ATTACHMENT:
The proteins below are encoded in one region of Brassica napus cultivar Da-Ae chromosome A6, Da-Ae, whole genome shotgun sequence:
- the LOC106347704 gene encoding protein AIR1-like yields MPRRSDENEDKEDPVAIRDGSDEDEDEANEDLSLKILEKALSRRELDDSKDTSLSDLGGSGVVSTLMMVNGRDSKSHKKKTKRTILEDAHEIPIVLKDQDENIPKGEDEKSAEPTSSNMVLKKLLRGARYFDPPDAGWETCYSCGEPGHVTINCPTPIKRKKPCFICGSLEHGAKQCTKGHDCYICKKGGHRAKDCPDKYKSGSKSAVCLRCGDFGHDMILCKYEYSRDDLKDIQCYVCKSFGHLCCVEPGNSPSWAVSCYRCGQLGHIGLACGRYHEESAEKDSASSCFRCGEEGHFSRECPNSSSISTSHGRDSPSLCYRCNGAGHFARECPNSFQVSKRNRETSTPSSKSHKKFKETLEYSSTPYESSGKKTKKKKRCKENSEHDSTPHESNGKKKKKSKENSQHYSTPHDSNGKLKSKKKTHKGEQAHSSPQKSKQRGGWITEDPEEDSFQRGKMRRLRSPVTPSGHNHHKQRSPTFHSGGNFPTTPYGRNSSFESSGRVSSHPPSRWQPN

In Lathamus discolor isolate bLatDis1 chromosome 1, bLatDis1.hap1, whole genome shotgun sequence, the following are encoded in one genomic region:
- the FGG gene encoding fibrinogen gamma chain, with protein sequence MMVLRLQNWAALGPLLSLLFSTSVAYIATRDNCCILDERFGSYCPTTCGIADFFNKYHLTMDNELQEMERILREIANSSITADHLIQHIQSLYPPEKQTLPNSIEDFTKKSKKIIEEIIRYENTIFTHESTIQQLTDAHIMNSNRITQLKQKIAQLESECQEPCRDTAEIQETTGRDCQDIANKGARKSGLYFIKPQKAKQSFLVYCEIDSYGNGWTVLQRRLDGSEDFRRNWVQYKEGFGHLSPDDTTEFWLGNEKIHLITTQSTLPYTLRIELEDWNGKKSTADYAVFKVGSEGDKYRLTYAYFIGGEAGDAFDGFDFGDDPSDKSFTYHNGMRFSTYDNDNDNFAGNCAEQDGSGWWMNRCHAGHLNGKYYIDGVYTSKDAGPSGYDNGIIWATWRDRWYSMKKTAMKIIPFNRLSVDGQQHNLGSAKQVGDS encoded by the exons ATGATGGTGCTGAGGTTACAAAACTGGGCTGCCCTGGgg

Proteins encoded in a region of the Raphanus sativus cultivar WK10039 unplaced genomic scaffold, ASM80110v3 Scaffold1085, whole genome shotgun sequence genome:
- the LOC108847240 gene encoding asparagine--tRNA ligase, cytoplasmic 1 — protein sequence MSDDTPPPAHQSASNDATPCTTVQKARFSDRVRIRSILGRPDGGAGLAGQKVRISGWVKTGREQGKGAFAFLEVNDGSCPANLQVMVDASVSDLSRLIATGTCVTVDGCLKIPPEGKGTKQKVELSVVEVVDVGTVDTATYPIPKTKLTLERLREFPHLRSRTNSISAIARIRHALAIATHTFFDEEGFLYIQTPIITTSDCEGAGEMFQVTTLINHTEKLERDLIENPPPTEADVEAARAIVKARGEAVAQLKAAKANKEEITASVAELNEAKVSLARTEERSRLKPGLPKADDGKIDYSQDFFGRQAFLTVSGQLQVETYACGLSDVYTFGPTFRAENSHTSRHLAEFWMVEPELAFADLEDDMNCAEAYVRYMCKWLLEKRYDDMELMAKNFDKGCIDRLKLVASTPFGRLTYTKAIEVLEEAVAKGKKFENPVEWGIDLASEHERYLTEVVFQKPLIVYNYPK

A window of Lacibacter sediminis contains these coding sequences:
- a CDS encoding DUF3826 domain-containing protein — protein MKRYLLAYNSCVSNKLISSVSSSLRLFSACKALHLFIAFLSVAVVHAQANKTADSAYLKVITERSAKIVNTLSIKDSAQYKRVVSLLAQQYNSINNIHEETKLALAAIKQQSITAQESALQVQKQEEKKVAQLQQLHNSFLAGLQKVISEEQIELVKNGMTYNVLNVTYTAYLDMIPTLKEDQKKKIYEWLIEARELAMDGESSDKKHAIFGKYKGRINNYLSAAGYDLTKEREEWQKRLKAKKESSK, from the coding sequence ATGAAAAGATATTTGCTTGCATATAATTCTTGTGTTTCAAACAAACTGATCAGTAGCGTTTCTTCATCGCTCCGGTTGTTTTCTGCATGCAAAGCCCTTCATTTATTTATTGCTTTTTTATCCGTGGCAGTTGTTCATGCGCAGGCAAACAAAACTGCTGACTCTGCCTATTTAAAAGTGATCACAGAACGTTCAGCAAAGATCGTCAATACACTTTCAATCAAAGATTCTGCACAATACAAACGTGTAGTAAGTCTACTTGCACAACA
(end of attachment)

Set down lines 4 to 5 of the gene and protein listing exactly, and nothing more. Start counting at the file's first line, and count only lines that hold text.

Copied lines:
- the FGG gene encoding fibrinogen gamma chain, with protein sequence MMVLRLQNWAALGPLLSLLFSTSVAYIATRDNCCILDERFGSYCPTTCGIADFFNKYHLTMDNELQEMERILREIANSSITADHLIQHIQSLYPPEKQTLPNSIEDFTKKSKKIIEEIIRYENTIFTHESTIQQLTDAHIMNSNRITQLKQKIAQLESECQEPCRDTAEIQETTGRDCQDIANKGARKSGLYFIKPQKAKQSFLVYCEIDSYGNGWTVLQRRLDGSEDFRRNWVQYKEGFGHLSPDDTTEFWLGNEKIHLITTQSTLPYTLRIELEDWNGKKSTADYAVFKVGSEGDKYRLTYAYFIGGEAGDAFDGFDFGDDPSDKSFTYHNGMRFSTYDNDNDNFAGNCAEQDGSGWWMNRCHAGHLNGKYYIDGVYTSKDAGPSGYDNGIIWATWRDRWYSMKKTAMKIIPFNRLSVDGQQHNLGSAKQVGDS encoded by the exons ATGATGGTGCTGAGGTTACAAAACTGGGCTGCCCTGGgg

Proteins encoded in a region of the Raphanus sativus cultivar WK10039 unplaced genomic scaffold, ASM80110v3 Scaffold1085, whole genome shotgun sequence genome: